Updated: Feb. 2, 8 p.m. | Posted: Feb. 1, 4:30 p.m.
Democrats in the Minnesota State Senate have picked a new leader.
On Saturday the Senate DFL caucus selected Sen. Susan Kent of Woodbury to serve as minority leader, replacing Sen. Tom Bakk of Cook. Kent is the first woman to lead the caucus. It’s also a major shift from Bakk, who represents a rural district in northern Minnesota, to Kent, whose district is in the eastern suburbs of the Twin Cities.
“It is my privilege to have been as the elected leader of the Senate DFL caucus,” she said in a brief statement after the meeting. “This is an important year. We have a lot of important issues facing Minnesotans and we are committed to working hard to deliver for those people and our communities and have a successful election in November.”
The DFL caucus announced the decision after a marathon six-hour meeting Saturday at a carpenters’ union hall on St. Paul’s east side, not far from the Capitol, where they were meeting behind closed doors.
Senators declined to offer a vote total or characterize the margin of the election as they walked out. Bakk left the meeting without comment about the change or his political future.
In a statement issued Saturday evening, House Speaker Melissa Hortman, DFL-Brooklyn Park, said Kent “is a progressive champion, and I look forward to working with her as the new Senate DFL leader to improve the lives of Minnesotans. In his many years in the Legislature, Senator Bakk has been a steadfast ally for working people. As my partner and leader of the DFL Senate, he has been a trusted resource and friend. He deserves our gratitude and appreciation for his service.”
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While it’s been controlled by Republicans in recent years, the Minnesota Senate has long been a DFL stronghold; it’s known for the relative longevity of its leadership. The Minnesota Senate has had only six DFL caucus leaders in its history, most of them majority leaders.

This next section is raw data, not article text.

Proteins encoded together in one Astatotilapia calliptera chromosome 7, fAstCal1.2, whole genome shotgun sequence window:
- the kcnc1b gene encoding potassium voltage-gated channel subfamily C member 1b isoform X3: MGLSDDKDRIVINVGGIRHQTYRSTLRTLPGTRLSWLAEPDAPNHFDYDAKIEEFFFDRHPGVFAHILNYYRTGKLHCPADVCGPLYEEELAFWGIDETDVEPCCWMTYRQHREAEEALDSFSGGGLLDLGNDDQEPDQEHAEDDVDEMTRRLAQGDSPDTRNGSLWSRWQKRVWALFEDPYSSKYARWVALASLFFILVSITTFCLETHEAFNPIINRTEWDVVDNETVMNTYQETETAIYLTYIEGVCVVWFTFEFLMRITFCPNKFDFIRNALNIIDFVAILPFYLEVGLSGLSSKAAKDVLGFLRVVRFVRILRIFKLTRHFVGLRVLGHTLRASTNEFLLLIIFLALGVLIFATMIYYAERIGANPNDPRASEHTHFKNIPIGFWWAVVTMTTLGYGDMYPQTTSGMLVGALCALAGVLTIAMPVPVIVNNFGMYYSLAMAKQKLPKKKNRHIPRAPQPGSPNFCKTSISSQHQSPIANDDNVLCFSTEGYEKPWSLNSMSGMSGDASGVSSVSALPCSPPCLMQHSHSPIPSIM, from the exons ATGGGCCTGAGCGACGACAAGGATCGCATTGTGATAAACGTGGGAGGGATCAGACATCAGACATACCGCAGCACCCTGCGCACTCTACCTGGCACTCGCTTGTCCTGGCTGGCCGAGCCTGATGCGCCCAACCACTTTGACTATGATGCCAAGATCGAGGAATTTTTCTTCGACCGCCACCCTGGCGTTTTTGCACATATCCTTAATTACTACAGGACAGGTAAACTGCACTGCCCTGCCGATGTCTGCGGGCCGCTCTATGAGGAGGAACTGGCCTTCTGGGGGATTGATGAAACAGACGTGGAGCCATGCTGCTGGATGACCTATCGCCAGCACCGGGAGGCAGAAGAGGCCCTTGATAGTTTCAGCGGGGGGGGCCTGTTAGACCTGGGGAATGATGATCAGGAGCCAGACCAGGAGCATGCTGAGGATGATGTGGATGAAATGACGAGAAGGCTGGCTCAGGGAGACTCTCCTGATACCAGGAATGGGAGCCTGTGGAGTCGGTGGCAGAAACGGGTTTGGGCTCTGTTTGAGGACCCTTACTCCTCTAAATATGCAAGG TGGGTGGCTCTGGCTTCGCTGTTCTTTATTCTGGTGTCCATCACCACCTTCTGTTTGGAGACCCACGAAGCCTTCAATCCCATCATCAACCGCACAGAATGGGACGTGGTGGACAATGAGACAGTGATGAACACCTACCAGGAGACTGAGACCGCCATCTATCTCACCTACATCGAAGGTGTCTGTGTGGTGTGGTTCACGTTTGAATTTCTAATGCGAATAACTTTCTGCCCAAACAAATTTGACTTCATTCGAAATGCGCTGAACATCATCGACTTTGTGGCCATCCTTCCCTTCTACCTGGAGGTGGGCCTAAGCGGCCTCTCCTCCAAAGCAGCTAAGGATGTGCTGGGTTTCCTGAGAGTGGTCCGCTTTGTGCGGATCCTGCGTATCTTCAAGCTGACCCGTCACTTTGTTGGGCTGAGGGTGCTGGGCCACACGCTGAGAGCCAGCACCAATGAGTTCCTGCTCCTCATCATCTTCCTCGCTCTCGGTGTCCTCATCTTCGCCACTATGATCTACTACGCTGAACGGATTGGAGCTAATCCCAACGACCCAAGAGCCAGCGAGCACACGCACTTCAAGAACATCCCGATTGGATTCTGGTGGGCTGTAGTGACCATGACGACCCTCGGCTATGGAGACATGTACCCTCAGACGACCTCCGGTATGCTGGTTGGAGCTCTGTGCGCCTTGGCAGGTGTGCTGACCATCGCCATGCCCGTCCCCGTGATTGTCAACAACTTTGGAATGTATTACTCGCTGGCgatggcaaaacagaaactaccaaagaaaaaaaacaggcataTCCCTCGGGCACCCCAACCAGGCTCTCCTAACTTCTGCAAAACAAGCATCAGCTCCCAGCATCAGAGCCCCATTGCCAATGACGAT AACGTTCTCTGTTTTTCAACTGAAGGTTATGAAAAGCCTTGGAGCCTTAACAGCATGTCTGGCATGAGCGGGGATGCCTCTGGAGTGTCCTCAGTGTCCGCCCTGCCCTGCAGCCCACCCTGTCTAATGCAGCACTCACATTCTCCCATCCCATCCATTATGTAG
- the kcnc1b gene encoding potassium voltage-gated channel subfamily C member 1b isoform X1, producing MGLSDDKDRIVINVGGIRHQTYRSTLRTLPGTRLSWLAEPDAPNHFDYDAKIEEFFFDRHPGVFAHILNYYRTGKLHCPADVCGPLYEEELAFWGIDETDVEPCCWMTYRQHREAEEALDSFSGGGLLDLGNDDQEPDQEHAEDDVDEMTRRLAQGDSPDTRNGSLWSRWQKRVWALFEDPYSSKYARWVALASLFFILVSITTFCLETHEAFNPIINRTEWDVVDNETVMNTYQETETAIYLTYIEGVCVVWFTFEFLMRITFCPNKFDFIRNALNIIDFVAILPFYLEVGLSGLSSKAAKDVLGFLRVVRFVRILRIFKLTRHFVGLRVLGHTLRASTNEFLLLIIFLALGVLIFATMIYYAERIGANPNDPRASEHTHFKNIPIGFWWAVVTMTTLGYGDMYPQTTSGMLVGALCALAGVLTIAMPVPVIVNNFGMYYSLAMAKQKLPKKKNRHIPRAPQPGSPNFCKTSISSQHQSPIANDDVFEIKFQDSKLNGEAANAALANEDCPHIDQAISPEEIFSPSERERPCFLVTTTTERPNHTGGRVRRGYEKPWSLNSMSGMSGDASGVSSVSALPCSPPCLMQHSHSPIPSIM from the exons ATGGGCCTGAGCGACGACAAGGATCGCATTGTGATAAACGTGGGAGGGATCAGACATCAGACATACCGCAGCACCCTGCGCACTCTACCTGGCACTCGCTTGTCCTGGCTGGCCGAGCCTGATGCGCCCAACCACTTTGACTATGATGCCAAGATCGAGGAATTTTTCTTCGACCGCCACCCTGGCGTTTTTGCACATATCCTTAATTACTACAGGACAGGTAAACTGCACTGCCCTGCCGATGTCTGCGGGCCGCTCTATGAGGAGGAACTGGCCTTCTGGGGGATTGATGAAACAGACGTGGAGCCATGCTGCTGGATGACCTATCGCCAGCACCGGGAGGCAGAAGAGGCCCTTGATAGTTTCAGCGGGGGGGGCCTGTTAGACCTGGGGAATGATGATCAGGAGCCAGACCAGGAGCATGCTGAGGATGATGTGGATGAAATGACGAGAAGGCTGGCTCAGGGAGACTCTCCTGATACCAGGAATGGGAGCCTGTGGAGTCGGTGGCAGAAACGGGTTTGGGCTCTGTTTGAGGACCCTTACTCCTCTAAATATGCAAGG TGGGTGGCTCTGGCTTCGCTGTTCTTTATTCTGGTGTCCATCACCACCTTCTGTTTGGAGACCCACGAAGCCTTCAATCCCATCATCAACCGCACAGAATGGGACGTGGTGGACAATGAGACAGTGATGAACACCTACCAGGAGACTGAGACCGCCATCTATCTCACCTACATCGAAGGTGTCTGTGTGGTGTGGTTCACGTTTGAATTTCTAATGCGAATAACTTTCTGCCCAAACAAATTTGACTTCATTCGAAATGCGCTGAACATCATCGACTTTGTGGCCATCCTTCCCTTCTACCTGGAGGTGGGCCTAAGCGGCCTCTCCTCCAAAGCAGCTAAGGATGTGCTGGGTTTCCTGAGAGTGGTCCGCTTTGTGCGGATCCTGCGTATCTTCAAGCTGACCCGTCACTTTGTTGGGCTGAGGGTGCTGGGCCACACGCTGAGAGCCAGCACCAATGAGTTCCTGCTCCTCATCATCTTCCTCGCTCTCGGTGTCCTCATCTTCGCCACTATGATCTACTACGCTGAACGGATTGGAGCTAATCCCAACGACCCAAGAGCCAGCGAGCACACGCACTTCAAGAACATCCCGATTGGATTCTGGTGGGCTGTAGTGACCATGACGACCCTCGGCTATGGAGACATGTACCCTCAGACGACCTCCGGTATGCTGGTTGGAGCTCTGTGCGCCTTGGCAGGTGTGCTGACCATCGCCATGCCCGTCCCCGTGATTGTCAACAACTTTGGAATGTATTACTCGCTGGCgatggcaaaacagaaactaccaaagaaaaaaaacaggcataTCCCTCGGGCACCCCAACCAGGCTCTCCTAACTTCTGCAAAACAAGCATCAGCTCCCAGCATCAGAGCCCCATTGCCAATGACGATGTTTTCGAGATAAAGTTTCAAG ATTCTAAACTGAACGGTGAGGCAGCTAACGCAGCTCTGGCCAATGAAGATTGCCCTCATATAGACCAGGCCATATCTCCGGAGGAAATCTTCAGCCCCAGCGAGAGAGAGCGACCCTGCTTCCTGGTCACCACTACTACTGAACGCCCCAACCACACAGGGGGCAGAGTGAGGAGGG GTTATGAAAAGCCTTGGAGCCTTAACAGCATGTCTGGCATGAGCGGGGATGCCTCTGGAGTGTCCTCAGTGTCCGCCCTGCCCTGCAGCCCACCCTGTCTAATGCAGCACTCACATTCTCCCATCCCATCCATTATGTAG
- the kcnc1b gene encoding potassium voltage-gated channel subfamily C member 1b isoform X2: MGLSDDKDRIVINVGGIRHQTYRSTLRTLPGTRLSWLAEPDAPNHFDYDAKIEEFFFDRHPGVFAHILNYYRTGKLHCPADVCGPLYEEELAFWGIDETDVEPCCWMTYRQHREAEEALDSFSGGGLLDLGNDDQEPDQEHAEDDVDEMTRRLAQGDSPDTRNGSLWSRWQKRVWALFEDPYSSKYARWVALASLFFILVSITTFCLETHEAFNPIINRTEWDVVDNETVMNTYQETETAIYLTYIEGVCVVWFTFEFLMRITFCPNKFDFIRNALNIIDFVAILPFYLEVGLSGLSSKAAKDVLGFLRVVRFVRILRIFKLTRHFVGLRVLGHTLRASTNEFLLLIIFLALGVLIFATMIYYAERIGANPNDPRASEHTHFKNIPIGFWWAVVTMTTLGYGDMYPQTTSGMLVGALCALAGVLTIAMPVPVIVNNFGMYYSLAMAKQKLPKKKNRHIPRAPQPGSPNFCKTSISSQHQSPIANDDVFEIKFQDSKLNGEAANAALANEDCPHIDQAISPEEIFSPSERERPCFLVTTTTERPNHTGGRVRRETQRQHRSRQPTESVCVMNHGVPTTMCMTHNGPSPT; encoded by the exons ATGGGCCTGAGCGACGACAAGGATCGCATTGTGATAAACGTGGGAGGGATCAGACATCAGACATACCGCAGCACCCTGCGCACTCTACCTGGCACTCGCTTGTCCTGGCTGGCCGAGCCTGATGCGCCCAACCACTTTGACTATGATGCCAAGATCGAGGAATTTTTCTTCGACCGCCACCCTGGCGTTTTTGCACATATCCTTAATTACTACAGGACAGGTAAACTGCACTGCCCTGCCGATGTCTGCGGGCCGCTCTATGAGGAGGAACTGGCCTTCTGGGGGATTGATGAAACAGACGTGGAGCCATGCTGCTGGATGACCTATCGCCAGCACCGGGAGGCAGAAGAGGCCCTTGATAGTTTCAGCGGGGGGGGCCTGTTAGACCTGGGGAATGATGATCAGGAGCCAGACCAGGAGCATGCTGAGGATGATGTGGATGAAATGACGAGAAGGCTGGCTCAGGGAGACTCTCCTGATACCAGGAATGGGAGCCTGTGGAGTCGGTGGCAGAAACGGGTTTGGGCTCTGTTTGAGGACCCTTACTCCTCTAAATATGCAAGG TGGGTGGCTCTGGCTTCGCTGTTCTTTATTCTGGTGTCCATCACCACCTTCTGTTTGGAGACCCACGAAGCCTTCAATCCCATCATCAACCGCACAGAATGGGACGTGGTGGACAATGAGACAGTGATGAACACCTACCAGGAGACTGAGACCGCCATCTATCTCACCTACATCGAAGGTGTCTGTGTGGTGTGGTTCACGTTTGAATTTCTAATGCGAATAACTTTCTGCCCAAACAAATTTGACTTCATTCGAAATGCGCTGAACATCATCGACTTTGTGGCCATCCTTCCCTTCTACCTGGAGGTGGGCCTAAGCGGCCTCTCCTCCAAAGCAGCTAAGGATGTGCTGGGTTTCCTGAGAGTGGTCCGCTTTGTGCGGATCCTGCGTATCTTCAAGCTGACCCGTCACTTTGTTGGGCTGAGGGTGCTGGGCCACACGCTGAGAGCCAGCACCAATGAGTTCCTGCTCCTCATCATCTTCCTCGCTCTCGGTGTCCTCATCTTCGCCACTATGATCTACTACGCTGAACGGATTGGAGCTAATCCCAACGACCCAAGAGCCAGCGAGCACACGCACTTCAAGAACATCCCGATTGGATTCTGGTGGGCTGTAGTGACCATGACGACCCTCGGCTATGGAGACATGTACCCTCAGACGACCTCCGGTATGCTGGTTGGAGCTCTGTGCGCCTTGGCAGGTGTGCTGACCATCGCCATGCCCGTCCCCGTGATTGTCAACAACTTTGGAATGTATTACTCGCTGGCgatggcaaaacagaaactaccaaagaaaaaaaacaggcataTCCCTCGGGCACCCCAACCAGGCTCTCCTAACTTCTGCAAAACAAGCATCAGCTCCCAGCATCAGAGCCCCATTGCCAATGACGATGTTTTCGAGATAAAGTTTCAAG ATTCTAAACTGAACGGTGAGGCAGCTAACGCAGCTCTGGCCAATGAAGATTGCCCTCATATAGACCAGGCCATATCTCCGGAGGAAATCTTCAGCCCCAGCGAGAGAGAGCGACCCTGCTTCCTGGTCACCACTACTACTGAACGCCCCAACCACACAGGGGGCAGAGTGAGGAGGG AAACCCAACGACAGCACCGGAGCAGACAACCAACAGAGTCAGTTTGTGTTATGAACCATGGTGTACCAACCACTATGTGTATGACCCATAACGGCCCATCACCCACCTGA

Bakk, from Cook, had led Senate DFLers, in the majority and minority, since 2011. He’s been the minority leader for the last four years. Republicans hold a 35-32 majority in the Senate, led by Paul Gazelka, a three-term GOPer from Nisswa.
Bakk has been in the Legislature since 1994, and was elected to the Senate in 2002.
Kent was first elected to the Senate in 2012, beating incumbent Ted Lillie by a 1,924-vote margin. She narrowly beat Republican Sharna Wahlgren in 2016, by just 399 votes — less than 1 percent.
She announced her challenge to Bakk in December. Earlier this week, Kent drew another potentially strong Republican challenge in her own district — from former Woodbury City Council member and Mayor Mary Giuliani Stephens.
The Senate is set to convene for the 2020 legislative session on Feb. 11. All 67 senators will be on the ballot in November, for two-year-terms, halved by decennial redistricting following this year’s U.S. Census.
The change in leadership highlights some rural-urban tensions within the party.
"Symbolically, seeing Senator Bakk lose his bid to keep his leadership position is one final sign that the loss of clout in greater Minnesota is continuing. And people have strong feelings about that," said Aaron Brown, a lifelong northern Minnesota resident and political observer.
Brown said there's a cultural battle within the party, between the historically DFL farming and labor bastions of Greater Minnesota, and the increasing numbers of DFLers in the Twin Cities and other urban parts of the state.
"What we see is this enormous cultural conflict, a cultural collision ... a divide between educated, affluent urban areas and resource-based or working-class rural areas. Now, it's not as simple as that. You know, there's working-class people in the cities and there's plenty of affluent people in Greater Minnesota, too. But it's just it it feeds the narrative of this urban and rural divide that we hear about so much."
Brown noted that Bakk pushed heavily for mines and pipelines, which have drawn DFL opposition elsewhere in the state.
"Bakk used his leadership position to do what he could to to aid in the development of both non-ferrous mines (and) pipelines, which have been controversial. And so that's the very difficult path that Bakk had towards the end of his run here, is trying to balance his personal priorities for his district with his responsibilities as the party's caucus leader. And now Sen. Kent inherits that very same problem — though coming at it from a different point of view."
MPR newscaster Emily Bright contributed to this report.